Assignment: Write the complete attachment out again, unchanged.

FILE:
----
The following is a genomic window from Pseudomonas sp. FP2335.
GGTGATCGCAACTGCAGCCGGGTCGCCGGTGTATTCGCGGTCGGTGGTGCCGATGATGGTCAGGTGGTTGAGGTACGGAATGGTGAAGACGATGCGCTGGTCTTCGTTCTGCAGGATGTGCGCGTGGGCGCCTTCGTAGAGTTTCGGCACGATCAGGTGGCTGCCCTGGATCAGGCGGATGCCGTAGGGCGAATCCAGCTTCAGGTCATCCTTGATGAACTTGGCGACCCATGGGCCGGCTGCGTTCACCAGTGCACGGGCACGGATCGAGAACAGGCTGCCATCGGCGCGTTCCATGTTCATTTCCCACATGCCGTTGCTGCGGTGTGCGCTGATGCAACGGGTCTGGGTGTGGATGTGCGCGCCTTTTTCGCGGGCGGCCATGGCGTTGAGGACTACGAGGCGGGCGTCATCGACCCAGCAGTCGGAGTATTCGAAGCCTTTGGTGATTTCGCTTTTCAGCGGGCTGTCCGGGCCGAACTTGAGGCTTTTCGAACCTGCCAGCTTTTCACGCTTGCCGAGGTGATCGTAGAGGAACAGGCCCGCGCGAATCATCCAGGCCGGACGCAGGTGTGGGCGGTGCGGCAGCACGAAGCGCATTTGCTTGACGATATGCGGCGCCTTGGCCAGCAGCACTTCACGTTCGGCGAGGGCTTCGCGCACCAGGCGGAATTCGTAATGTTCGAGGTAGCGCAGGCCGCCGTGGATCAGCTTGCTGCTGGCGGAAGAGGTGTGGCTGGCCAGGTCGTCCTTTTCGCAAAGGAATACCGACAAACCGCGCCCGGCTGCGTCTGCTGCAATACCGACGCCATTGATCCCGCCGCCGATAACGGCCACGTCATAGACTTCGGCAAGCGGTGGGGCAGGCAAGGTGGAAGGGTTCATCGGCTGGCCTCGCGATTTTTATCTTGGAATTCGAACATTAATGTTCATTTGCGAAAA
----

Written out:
The following is a genomic window from Pseudomonas sp. FP2335.
GGTGATCGCAACTGCAGCCGGGTCGCCGGTGTATTCGCGGTCGGTGGTGCCGATGATGGTCAGGTGGTTGAGGTACGGAATGGTGAAGACGATGCGCTGGTCTTCGTTCTGCAGGATGTGCGCGTGGGCGCCTTCGTAGAGTTTCGGCACGATCAGGTGGCTGCCCTGGATCAGGCGGATGCCGTAGGGCGAATCCAGCTTCAGGTCATCCTTGATGAACTTGGCGACCCATGGGCCGGCTGCGTTCACCAGTGCACGGGCACGGATCGAGAACAGGCTGCCATCGGCGCGTTCCATGTTCATTTCCCACATGCCGTTGCTGCGGTGTGCGCTGATGCAACGGGTCTGGGTGTGGATGTGCGCGCCTTTTTCGCGGGCGGCCATGGCGTTGAGGACTACGAGGCGGGCGTCATCGACCCAGCAGTCGGAGTATTCGAAGCCTTTGGTGATTTCGCTTTTCAGCGGGCTGTCCGGGCCGAACTTGAGGCTTTTCGAACCTGCCAGCTTTTCACGCTTGCCGAGGTGATCGTAGAGGAACAGGCCCGCGCGAATCATCCAGGCCGGACGCAGGTGTGGGCGGTGCGGCAGCACGAAGCGCATTTGCTTGACGATATGCGGCGCCTTGGCCAGCAGCACTTCACGTTCGGCGAGGGCTTCGCGCACCAGGCGGAATTCGTAATGTTCGAGGTAGCGCAGGCCGCCGTGGATCAGCTTGCTGCTGGCGGAAGAGGTGTGGCTGGCCAGGTCGTCCTTTTCGCAAAGGAATACCGACAAACCGCGCCCGGCTGCGTCTGCTGCAATACCGACGCCATTGATCCCGCCGCCGATAACGGCCACGTCATAGACTTCGGCAAGCGGTGGGGCAGGCAAGGTGGAAGGGTTCATCGGCTGGCCTCGCGATTTTTATCTTGGAATTCGAACATTAATGTTCATTTGCGAAAA